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10 Killed In Somali Airport Clashes
Somalia's Islamists control much of the south of the country
Baidoa, Somalia, September 04, 2006 – 10 people have been killed in fighting between police and militia fighters in the Somali town of Baidoa, the current seat of the national government.
Several other people were wounded in the clashes that police say were unrelated to peace talks being held in Sudan between Somalia's weak transitional government and the country's increasingly powerful Islamic movement.
Police say they moved to evict militias who had set up at Baidoa's airport after having been dismissed as airport security workers.
The prime minister, Ali Mohamed Gedi, said he and his government regretted the incident, but said it had been necessary to ensure safety at the airport.
"The government has plans to set up a camp at the airport, which the militiamen had occupied," Gedi said. "We want policemen to take control of the airport."
Earlier, police and witnesses said 12 people - seven militia and five government security forces - had been killed in the incident.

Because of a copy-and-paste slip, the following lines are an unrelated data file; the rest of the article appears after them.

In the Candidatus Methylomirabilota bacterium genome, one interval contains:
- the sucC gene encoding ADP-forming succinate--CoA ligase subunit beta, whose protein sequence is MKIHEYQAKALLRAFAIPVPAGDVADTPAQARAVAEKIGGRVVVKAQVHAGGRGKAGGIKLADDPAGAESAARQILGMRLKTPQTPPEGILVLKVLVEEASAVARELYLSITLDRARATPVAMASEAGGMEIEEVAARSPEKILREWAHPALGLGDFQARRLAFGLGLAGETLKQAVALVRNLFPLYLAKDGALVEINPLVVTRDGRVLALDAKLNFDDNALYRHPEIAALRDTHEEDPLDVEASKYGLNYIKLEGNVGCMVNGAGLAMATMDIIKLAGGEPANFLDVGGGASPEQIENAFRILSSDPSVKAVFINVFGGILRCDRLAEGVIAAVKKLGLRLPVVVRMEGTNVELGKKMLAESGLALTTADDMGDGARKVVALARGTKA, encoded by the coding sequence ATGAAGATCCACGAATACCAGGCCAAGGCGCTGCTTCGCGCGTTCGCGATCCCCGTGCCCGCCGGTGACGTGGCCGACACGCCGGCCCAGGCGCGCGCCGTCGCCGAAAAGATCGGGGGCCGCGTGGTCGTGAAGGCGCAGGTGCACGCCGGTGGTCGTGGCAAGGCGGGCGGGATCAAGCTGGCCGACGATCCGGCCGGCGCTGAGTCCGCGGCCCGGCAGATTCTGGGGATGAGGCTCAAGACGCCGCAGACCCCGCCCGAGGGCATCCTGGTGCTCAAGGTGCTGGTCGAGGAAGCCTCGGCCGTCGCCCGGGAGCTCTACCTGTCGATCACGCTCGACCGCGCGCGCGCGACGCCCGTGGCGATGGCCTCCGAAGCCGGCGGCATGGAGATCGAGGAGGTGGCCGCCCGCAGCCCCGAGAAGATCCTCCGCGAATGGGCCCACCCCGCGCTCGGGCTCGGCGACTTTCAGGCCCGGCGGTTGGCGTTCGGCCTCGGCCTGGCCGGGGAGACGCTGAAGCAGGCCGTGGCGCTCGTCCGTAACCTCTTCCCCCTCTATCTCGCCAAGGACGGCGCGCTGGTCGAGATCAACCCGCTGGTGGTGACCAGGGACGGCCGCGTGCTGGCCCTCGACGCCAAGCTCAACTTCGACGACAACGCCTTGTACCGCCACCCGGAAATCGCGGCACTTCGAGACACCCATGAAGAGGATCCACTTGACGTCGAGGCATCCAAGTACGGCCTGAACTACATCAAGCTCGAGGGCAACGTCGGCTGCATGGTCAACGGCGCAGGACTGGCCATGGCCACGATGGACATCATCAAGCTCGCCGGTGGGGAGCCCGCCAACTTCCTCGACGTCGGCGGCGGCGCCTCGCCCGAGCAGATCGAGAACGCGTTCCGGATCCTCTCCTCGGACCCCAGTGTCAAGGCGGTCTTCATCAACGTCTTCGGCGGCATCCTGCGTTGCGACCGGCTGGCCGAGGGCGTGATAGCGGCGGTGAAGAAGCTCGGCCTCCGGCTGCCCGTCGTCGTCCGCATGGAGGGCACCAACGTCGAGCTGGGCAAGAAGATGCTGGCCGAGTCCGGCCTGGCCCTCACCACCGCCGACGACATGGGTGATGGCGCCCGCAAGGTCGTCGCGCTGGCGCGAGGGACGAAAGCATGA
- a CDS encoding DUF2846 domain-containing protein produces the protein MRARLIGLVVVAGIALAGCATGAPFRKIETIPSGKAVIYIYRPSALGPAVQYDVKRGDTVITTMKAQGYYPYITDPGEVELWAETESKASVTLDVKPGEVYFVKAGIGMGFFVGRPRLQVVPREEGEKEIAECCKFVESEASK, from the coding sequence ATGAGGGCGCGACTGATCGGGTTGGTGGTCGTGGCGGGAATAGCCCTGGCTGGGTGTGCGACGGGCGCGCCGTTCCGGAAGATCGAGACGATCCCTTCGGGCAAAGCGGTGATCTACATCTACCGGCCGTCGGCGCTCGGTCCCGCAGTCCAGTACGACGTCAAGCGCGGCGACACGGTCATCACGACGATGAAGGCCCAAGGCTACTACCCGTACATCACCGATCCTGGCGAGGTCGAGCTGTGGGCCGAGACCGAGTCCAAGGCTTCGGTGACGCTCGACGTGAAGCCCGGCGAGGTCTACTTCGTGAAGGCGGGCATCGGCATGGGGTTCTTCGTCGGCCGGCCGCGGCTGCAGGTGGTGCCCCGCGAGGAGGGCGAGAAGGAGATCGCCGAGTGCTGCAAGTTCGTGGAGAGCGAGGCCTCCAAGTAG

The fighting came on the third day of talks in Khartoum aimed at easing tensions between the largely powerless government and the newly dominant Islamists that threaten to plunge the already anarchic country into further chaos.
The Islamists, who seized the former capital Mogadishu from warlords in June and have rapidly expanded their territory to include much of southern Somalia, pose a growing threat to the limited authority of the internationally backed government.
Arab League mediators are attempting to broker a compromise between the two sides, who are deeply split over several key issues, including the proposed deployment of regional peacekeepers.
They are also at odds over the reported presence in Somalia of Ethiopian troops, denied by Addis Ababa, allegedly sent to the country to protect the government from Islamist attacks.
On Sunday, the government proposed integrating its security units with Islamic militia to form a new national armed force as part of a power-sharing scheme. The Islamists have yet to respond.
The Islamists claim their battlefield successes entitle them to form their own government, but say they recognize the legitimacy of the administration.